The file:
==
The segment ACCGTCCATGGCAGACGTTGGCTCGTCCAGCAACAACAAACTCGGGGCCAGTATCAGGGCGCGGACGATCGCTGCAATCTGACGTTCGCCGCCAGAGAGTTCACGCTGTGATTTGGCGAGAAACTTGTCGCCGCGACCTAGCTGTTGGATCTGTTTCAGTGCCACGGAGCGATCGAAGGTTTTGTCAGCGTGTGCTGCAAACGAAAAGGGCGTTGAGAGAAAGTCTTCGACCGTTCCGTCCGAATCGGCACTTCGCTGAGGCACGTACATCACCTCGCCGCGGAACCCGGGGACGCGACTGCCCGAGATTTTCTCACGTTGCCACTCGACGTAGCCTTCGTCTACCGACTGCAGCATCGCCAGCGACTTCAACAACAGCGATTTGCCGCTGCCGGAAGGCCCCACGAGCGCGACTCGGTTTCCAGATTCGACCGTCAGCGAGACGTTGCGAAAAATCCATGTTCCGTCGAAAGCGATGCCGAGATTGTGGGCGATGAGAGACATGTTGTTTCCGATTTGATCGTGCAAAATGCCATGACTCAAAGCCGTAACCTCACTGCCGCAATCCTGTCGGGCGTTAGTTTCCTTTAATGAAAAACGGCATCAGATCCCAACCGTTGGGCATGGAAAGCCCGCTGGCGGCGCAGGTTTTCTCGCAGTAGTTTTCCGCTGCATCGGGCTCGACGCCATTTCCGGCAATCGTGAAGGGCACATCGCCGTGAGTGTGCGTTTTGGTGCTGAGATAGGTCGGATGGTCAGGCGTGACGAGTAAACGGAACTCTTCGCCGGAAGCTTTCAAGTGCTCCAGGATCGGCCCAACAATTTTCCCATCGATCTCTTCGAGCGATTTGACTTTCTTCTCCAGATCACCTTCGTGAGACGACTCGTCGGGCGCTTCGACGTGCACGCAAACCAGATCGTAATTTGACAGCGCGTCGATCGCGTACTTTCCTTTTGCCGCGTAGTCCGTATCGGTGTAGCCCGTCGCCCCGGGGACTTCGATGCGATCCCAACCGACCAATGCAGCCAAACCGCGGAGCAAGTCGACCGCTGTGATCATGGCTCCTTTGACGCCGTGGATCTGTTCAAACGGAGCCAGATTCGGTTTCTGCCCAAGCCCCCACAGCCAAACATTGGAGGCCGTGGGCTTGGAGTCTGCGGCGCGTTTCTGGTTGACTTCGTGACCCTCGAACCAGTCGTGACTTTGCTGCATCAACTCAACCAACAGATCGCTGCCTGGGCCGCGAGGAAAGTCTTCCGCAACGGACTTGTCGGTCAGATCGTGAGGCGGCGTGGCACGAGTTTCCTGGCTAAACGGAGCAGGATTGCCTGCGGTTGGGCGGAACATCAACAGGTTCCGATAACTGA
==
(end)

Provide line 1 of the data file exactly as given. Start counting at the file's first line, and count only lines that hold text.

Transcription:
The segment ACCGTCCATGGCAGACGTTGGCTCGTCCAGCAACAACAAACTCGGGGCCAGTATCAGGGCGCGGACGATCGCTGCAATCTGACGTTCGCCGCCAGAGAGTTCACGCTGTGATTTGGCGAGAAACTTGTCGCCGCGACCTAGCTGTTGGATCTGTTTCAGTGCCACGGAGCGATCGAAGGTTTTGTCAGCGTGTGCTGCAAACGAAAAGGGCGTTGAGAGAAAGTCTTCGACCGTTCCGTCCGAATCGGCACTTCGCTGAGGCACGTACATCACCTCGCCGCGGAACCCGGGGACGCGACTGCCCGAGATTTTCTCACGTTGCCACTCGACGTAGCCTTCGTCTACCGACTGCAGCATCGCCAGCGACTTCAACAACAGCGATTTGCCGCTGCCGGAAGGCCCCACGAGCGCGACTCGGTTTCCAGATTCGACCGTCAGCGAGACGTTGCGAAAAATCCATGTTCCGTCGAAAGCGATGCCGAGATTGTGGGCGATGAGAGACATGTTGTTTCCGATTTGATCGTGCAAAATGCCATGACTCAAAGCCGTAACCTCACTGCCGCAATCCTGTCGGGCGTTAGTTTCCTTTAATGAAAAACGGCATCAGATCCCAACCGTTGGGCATGGAAAGCCCGCTGGCGGCGCAGGTTTTCTCGCAGTAGTTTTCCGCTGCATCGGGCTCGACGCCATTTCCGGCAATCGTGAAGGGCACATCGCCGTGAGTGTGCGTTTTGGTGCTGAGATAGGTCGGATGGTCAGGCGTGACGAGTAAACGGAACTCTTCGCCGGAAGCTTTCAAGTGCTCCAGGATCGGCCCAACAATTTTCCCATCGATCTCTTCGAGCGATTTGACTTTCTTCTCCAGATCACCTTCGTGAGACGACTCGTCGGGCGCTTCGACGTGCACGCAAACCAGATCGTAATTTGACAGCGCGTCGATCGCGTACTTTCCTTTTGCCGCGTAGTCCGTATCGGTGTAGCCCGTCGCCCCGGGGACTTCGATGCGATCCCAACCGACCAATGCAGCCAAACCGCGGAGCAAGTCGACCGCTGTGATCATGGCTCCTTTGACGCCGTGGATCTGTTCAAACGGAGCCAGATTCGGTTTCTGCCCAAGCCCCCACAGCCAAACATTGGAGGCCGTGGGCTTGGAGTCTGCGGCGCGTTTCTGGTTGACTTCGTGACCCTCGAACCAGTCGTGACTTTGCTGCATCAACTCAACCAACAGATCGCTGCCTGGGCCGCGAGGAAAGTCTTCCGCAACGGACTTGTCGGTCAGATCGTGAGGCGGCGTGGCACGAGTTTCCTGGCTAAACGGAGCAGGATTGCCTGCGGTTGGGCGGAACATCAACAGGTTCCGATAACTGA